By Melonie McLaurin
ROCKINGHAM — As students, parents and educators prepare for the beginning of the 2015-16 school year, Richmond Senior High School welcomed its most enthusiastic Raiders — its teachers — with an orientation session in the media center Wednesday.
Similar meetings took place at several of the district’s school last week in an effort to acclimate new and veteran teachers to a new beginning as anticipation continued to rise for the students’ first day back Aug. 24.
District spokeswoman Ashley-Michelle Thublin posted an important announcement for the community on the district’s website, reminding the people of Richmond County of ways they can help get the school year off to a great start.
“For the seventh year, community members are called to donate school supplies for Richmond County Schools’ Stuff the Bus Campaign and School Tools Drive. The school district is teaming up with the United Way of Richmond County, Walmart of Rockingham, WSOC-TV as well as Dannell Ellerbe and Melvin Ingram, two Richmond Senior High School graduates and current NFL athletes, to ensure its success again this year.
“This year’s “Stuff the Bus” school supplies drive will take place on Friday, Aug. 21 from 9 a.m. to 3 p.m. in the Walmart parking lot and 6:30-9 p.m. at RSHS’s Raider Stadium.”
She also announced that a Richmond County school bus will be on-site, ready to be filled with school supplies that will go to local students in need.
There are seven designated drop-off points where people can make donations independently of the scheduled events, and these are Freedom Fitness, the Richmond County Department of Social Services, Richmond County Aging Services, the Richmond County Board of Education, State Employees Credit Union, United Way of Rockingham and the Walmart Supercenter.
All schools’ open-house events will take place from 5-7 p.m. Thursday with the exception of Ashley Chapel Educational Center. That school’s open house will run from 5-7 on Wednesday.
The 2015-16 traditional school calendar and early college high school calendars are online. View them by visiting http://goo.gl/GfWtpI on the Web.
The school uniform policy is an important document to review before each new school year. That document is accessible on the Web here: http://goo.gl/ODjoS6
Superintendent Dr. Cindy Goodman last year launched a battle against truancy in the district’s schools and plans to continue its enforcement.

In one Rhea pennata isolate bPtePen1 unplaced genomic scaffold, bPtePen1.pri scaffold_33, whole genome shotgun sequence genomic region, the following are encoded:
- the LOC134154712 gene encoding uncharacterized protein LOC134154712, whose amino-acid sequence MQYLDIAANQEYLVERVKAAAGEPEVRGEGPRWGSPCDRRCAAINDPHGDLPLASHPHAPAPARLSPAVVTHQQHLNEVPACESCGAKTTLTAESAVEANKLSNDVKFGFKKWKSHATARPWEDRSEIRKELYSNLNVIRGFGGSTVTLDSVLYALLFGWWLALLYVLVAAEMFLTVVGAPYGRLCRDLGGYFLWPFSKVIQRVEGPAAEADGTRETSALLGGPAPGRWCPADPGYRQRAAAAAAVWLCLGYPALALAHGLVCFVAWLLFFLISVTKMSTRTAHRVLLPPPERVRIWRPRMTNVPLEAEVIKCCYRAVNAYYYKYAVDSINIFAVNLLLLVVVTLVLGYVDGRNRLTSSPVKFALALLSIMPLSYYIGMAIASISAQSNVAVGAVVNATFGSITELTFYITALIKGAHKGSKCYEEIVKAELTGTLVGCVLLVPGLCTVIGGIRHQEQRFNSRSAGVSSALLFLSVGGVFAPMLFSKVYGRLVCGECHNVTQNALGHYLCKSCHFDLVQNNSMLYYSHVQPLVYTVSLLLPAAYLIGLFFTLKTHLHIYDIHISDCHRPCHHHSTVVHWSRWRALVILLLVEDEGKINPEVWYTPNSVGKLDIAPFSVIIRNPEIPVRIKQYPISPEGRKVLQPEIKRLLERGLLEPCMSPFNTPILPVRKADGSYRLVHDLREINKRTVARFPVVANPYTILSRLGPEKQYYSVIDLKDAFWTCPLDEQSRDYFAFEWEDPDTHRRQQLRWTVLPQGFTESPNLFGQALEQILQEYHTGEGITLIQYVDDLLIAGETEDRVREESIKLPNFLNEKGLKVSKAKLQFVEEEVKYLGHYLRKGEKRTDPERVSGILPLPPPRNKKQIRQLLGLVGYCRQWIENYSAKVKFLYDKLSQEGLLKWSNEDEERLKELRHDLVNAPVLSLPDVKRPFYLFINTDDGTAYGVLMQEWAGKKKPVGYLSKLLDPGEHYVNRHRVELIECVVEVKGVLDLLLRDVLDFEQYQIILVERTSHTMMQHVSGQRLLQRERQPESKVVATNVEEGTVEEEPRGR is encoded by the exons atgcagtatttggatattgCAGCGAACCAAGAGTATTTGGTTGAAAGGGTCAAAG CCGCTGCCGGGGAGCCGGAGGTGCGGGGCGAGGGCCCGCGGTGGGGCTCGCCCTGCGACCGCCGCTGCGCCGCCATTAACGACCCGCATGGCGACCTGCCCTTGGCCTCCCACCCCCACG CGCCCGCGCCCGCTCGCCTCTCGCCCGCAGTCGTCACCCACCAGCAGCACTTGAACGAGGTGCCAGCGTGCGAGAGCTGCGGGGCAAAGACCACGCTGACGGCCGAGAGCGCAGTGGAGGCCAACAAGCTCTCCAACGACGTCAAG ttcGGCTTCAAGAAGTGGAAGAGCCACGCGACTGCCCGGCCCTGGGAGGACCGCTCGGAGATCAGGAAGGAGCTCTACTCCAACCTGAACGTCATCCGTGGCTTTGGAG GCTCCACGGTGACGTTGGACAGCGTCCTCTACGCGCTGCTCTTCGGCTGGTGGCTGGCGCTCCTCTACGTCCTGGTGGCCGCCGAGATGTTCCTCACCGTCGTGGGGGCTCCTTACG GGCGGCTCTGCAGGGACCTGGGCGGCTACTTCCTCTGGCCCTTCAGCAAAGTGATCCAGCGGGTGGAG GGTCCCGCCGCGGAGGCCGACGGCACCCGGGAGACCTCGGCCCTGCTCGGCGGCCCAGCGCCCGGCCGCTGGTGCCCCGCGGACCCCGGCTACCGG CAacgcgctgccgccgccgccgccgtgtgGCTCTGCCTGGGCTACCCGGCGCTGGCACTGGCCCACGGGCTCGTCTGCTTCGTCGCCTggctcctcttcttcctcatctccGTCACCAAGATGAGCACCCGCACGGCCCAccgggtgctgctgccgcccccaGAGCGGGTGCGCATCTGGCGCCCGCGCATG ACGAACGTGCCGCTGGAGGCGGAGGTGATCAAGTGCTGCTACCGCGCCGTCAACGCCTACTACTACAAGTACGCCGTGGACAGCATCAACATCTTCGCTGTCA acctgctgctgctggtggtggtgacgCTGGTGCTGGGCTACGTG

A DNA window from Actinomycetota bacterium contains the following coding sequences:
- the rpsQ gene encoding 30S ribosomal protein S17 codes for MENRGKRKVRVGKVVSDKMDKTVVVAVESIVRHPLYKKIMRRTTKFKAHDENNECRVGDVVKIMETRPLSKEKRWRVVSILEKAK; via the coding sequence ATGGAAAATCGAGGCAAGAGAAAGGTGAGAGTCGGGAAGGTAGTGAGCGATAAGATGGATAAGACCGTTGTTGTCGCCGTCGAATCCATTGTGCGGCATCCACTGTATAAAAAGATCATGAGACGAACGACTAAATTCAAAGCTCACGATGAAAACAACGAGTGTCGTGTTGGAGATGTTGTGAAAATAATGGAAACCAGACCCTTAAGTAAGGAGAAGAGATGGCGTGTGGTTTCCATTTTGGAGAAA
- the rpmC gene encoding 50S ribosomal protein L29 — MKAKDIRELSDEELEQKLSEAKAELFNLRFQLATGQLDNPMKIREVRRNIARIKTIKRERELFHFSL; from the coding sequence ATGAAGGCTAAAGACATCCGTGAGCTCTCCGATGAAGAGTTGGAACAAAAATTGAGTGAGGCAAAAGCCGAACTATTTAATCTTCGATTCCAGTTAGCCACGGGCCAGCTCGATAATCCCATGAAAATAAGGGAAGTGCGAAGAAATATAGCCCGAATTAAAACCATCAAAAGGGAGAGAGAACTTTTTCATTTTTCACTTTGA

“Improving student attendance is a real focus for us,” said Goodman. “New research links excessive absences to poor student achievement. We hope parents will partner with us in our efforts to have every student in class every day.”
Studies show that chronic absence is an early warning indicator that a student will drop out of a high school. A recent study from Utah found that a student who was chronically absent in any year between eighth and 12th grade was 7.4 times more likely to drop out than students with better attendance.
While chronic absenteeism is generally considered a high-school problem, research shows that poor attendance is also a concern among the youngest students. One in 10 kindergarten and first-grade students nationwide miss nearly a month of school each year. In some cities, the rate is as high as one in four elementary students.
PLANNING FOR COLLEGE
It is never too early for high school students to start making plans for college. Students and parents should keep their ears to the ground for college nights at Richmond Senior High School and seniors, especially, should begin the process of applying for scholarships or loans if necessary.
ADVICE FROM A BEGINNING TEACHER
Cherice Washington, a new teacher at Richmond Senior High School, offered words of encouragement for all stakeholders.
“As a new teacher, providing a quality education is of the utmost importance,” Washington said. “As the poet William Butler Yeats said, ‘Education is not the filling of a pail, but the lighting of a fire.’ If I can light a single fire or inspire a single student, I will have successfully achieved my goal in my first year as a teacher.”
Reach reporter Melonie McLaurin at 910-817-2673 and follow her on Twitter @meloniemclaurin.